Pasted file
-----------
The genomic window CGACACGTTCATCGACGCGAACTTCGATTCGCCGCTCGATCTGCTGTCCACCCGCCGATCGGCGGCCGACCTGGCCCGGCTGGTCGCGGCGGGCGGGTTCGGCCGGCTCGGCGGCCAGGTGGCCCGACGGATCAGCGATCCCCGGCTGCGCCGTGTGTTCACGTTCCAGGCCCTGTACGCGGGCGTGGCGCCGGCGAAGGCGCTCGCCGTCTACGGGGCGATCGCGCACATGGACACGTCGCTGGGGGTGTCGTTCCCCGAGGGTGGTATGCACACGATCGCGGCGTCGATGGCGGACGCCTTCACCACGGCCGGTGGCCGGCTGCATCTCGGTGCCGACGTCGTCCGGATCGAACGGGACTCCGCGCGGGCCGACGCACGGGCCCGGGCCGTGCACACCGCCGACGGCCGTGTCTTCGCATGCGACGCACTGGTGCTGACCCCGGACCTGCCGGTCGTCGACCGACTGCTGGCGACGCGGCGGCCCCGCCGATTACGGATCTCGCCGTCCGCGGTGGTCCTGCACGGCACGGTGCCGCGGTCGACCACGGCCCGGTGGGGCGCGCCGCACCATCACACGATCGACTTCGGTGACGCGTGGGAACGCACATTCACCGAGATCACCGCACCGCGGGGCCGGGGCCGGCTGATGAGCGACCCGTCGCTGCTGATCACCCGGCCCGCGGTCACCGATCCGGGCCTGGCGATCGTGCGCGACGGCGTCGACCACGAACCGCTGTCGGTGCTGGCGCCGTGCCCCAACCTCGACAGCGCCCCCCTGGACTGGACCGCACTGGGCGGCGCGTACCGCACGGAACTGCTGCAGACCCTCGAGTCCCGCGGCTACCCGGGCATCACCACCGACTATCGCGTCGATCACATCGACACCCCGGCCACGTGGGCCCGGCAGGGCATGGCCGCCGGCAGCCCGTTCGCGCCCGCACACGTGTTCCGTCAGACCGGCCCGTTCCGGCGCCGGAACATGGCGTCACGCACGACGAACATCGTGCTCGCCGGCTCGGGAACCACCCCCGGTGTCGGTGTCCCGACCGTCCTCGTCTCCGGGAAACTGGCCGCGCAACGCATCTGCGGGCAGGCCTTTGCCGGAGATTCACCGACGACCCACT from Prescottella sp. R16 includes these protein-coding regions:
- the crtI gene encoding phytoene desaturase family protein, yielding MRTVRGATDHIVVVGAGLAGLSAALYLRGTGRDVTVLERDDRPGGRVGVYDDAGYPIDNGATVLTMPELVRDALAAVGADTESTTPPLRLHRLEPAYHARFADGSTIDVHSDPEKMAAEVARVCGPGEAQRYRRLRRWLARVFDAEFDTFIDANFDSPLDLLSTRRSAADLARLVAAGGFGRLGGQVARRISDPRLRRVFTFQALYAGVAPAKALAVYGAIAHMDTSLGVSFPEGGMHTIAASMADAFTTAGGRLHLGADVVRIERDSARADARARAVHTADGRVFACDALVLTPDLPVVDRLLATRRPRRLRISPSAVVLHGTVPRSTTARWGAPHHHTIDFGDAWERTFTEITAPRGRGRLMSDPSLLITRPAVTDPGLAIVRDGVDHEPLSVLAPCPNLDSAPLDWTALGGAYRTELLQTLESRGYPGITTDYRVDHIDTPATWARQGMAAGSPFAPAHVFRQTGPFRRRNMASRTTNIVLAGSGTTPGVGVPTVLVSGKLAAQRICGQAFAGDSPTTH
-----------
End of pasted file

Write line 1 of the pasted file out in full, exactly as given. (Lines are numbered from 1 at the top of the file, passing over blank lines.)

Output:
The genomic window CGACACGTTCATCGACGCGAACTTCGATTCGCCGCTCGATCTGCTGTCCACCCGCCGATCGGCGGCCGACCTGGCCCGGCTGGTCGCGGCGGGCGGGTTCGGCCGGCTCGGCGGCCAGGTGGCCCGACGGATCAGCGATCCCCGGCTGCGCCGTGTGTTCACGTTCCAGGCCCTGTACGCGGGCGTGGCGCCGGCGAAGGCGCTCGCCGTCTACGGGGCGATCGCGCACATGGACACGTCGCTGGGGGTGTCGTTCCCCGAGGGTGGTATGCACACGATCGCGGCGTCGATGGCGGACGCCTTCACCACGGCCGGTGGCCGGCTGCATCTCGGTGCCGACGTCGTCCGGATCGAACGGGACTCCGCGCGGGCCGACGCACGGGCCCGGGCCGTGCACACCGCCGACGGCCGTGTCTTCGCATGCGACGCACTGGTGCTGACCCCGGACCTGCCGGTCGTCGACCGACTGCTGGCGACGCGGCGGCCCCGCCGATTACGGATCTCGCCGTCCGCGGTGGTCCTGCACGGCACGGTGCCGCGGTCGACCACGGCCCGGTGGGGCGCGCCGCACCATCACACGATCGACTTCGGTGACGCGTGGGAACGCACATTCACCGAGATCACCGCACCGCGGGGCCGGGGCCGGCTGATGAGCGACCCGTCGCTGCTGATCACCCGGCCCGCGGTCACCGATCCGGGCCTGGCGATCGTGCGCGACGGCGTCGACCACGAACCGCTGTCGGTGCTGGCGCCGTGCCCCAACCTCGACAGCGCCCCCCTGGACTGGACCGCACTGGGCGGCGCGTACCGCACGGAACTGCTGCAGACCCTCGAGTCCCGCGGCTACCCGGGCATCACCACCGACTATCGCGTCGATCACATCGACACCCCGGCCACGTGGGCCCGGCAGGGCATGGCCGCCGGCAGCCCGTTCGCGCCCGCACACGTGTTCCGTCAGACCGGCCCGTTCCGGCGCCGGAACATGGCGTCACGCACGACGAACATCGTGCTCGCCGGCTCGGGAACCACCCCCGGTGTCGGTGTCCCGACCGTCCTCGTCTCCGGGAAACTGGCCGCGCAACGCATCTGCGGGCAGGCCTTTGCCGGAGATTCACCGACGACCCACT from Prescottella sp. R16 includes these protein-coding regions: